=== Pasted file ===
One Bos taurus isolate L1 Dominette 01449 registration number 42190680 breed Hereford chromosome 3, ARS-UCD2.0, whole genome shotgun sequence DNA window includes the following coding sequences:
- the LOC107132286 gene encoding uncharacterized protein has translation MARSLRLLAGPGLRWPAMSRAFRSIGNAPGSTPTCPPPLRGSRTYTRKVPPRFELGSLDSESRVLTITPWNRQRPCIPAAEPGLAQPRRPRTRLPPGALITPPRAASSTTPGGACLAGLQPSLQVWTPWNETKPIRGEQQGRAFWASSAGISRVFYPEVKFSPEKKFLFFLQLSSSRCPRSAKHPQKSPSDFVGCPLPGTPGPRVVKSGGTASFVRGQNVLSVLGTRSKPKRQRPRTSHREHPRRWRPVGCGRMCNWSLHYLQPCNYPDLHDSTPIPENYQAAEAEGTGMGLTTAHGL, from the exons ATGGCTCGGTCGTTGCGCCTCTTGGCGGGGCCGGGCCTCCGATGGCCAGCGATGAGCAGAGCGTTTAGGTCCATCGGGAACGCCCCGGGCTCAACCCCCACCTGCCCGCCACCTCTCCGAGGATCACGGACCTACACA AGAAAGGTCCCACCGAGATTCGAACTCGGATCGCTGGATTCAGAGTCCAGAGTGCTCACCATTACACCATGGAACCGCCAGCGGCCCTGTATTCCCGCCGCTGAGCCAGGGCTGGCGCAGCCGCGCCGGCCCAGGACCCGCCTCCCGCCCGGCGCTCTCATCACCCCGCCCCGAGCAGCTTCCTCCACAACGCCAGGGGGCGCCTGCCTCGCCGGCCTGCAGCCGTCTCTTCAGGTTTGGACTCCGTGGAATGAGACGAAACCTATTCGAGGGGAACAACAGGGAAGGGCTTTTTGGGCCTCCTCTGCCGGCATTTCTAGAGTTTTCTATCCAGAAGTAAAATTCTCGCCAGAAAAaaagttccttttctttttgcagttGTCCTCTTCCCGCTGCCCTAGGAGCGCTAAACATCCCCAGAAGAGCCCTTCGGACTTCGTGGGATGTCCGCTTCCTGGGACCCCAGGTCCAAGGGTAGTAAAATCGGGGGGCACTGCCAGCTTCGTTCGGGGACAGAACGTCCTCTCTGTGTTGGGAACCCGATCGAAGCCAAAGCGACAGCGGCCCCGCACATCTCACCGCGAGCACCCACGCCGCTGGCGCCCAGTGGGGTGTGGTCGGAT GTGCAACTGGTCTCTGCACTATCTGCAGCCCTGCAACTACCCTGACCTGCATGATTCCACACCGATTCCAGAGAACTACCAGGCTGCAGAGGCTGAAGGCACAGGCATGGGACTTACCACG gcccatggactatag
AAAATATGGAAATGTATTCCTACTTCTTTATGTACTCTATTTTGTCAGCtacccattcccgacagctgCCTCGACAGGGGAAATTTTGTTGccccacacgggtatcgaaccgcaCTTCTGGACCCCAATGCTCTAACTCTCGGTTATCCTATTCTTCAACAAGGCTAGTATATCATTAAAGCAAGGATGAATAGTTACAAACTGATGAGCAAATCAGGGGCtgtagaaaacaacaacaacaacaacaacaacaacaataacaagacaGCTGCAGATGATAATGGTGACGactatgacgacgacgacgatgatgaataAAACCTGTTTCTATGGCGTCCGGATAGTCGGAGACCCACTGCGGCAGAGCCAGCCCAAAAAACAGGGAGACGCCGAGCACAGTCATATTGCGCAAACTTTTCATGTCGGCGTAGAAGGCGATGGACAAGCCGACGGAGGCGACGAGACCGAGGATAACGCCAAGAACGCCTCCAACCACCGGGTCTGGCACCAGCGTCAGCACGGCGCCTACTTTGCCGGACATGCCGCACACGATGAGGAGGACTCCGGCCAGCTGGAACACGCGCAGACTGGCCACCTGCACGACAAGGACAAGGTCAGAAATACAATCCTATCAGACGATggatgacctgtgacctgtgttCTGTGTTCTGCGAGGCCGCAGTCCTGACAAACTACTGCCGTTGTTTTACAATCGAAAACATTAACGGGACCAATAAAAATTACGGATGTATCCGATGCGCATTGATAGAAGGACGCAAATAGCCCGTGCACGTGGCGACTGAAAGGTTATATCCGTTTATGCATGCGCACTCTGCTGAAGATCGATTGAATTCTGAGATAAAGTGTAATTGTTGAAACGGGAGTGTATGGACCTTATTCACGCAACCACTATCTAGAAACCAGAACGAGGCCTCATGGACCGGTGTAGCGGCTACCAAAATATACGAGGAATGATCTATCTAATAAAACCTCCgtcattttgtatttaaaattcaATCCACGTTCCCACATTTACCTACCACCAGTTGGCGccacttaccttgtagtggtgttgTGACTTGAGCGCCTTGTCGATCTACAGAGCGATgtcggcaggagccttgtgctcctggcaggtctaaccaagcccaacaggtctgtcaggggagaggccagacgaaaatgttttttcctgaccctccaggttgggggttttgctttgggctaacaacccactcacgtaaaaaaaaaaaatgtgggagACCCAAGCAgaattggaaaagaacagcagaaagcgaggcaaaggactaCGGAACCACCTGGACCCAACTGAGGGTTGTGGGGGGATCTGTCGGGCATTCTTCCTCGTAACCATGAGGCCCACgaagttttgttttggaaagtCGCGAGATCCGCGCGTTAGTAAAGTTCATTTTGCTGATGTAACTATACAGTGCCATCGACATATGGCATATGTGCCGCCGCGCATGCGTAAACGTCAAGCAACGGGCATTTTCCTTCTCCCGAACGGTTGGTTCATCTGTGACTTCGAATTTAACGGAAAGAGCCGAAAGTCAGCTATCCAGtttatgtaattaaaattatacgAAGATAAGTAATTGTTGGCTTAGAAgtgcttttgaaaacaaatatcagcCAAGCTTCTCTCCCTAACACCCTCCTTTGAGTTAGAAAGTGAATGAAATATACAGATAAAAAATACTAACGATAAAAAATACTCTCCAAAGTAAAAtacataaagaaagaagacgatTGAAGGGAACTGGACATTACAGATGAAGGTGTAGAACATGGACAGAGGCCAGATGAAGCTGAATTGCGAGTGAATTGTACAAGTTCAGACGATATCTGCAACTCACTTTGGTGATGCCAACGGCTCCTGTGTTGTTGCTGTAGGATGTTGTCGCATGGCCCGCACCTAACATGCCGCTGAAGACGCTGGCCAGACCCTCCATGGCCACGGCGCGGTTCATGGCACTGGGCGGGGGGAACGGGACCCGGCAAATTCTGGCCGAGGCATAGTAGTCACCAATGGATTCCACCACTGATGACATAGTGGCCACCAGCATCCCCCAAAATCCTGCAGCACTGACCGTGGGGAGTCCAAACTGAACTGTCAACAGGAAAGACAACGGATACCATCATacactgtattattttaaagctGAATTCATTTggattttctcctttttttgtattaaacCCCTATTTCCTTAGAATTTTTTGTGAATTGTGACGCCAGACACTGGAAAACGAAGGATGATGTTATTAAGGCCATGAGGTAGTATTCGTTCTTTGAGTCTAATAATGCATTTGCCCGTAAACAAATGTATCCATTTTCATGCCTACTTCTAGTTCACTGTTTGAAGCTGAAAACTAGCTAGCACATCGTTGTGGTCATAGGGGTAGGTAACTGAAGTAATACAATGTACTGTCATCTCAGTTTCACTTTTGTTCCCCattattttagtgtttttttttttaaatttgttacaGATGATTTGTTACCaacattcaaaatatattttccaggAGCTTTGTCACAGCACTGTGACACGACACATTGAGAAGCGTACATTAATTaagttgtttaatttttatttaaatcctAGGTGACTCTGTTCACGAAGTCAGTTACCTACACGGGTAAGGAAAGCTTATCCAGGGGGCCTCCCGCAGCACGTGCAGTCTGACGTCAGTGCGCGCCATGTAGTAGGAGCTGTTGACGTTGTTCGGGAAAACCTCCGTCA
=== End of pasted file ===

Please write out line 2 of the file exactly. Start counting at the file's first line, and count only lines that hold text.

- the LOC107132286 gene encoding uncharacterized protein has translation MARSLRLLAGPGLRWPAMSRAFRSIGNAPGSTPTCPPPLRGSRTYTRKVPPRFELGSLDSESRVLTITPWNRQRPCIPAAEPGLAQPRRPRTRLPPGALITPPRAASSTTPGGACLAGLQPSLQVWTPWNETKPIRGEQQGRAFWASSAGISRVFYPEVKFSPEKKFLFFLQLSSSRCPRSAKHPQKSPSDFVGCPLPGTPGPRVVKSGGTASFVRGQNVLSVLGTRSKPKRQRPRTSHREHPRRWRPVGCGRMCNWSLHYLQPCNYPDLHDSTPIPENYQAAEAEGTGMGLTTAHGL, from the exons ATGGCTCGGTCGTTGCGCCTCTTGGCGGGGCCGGGCCTCCGATGGCCAGCGATGAGCAGAGCGTTTAGGTCCATCGGGAACGCCCCGGGCTCAACCCCCACCTGCCCGCCACCTCTCCGAGGATCACGGACCTACACA AGAAAGGTCCCACCGAGATTCGAACTCGGATCGCTGGATTCAGAGTCCAGAGTGCTCACCATTACACCATGGAACCGCCAGCGGCCCTGTATTCCCGCCGCTGAGCCAGGGCTGGCGCAGCCGCGCCGGCCCAGGACCCGCCTCCCGCCCGGCGCTCTCATCACCCCGCCCCGAGCAGCTTCCTCCACAACGCCAGGGGGCGCCTGCCTCGCCGGCCTGCAGCCGTCTCTTCAGGTTTGGACTCCGTGGAATGAGACGAAACCTATTCGAGGGGAACAACAGGGAAGGGCTTTTTGGGCCTCCTCTGCCGGCATTTCTAGAGTTTTCTATCCAGAAGTAAAATTCTCGCCAGAAAAaaagttccttttctttttgcagttGTCCTCTTCCCGCTGCCCTAGGAGCGCTAAACATCCCCAGAAGAGCCCTTCGGACTTCGTGGGATGTCCGCTTCCTGGGACCCCAGGTCCAAGGGTAGTAAAATCGGGGGGCACTGCCAGCTTCGTTCGGGGACAGAACGTCCTCTCTGTGTTGGGAACCCGATCGAAGCCAAAGCGACAGCGGCCCCGCACATCTCACCGCGAGCACCCACGCCGCTGGCGCCCAGTGGGGTGTGGTCGGAT GTGCAACTGGTCTCTGCACTATCTGCAGCCCTGCAACTACCCTGACCTGCATGATTCCACACCGATTCCAGAGAACTACCAGGCTGCAGAGGCTGAAGGCACAGGCATGGGACTTACCACG gcccatggactatag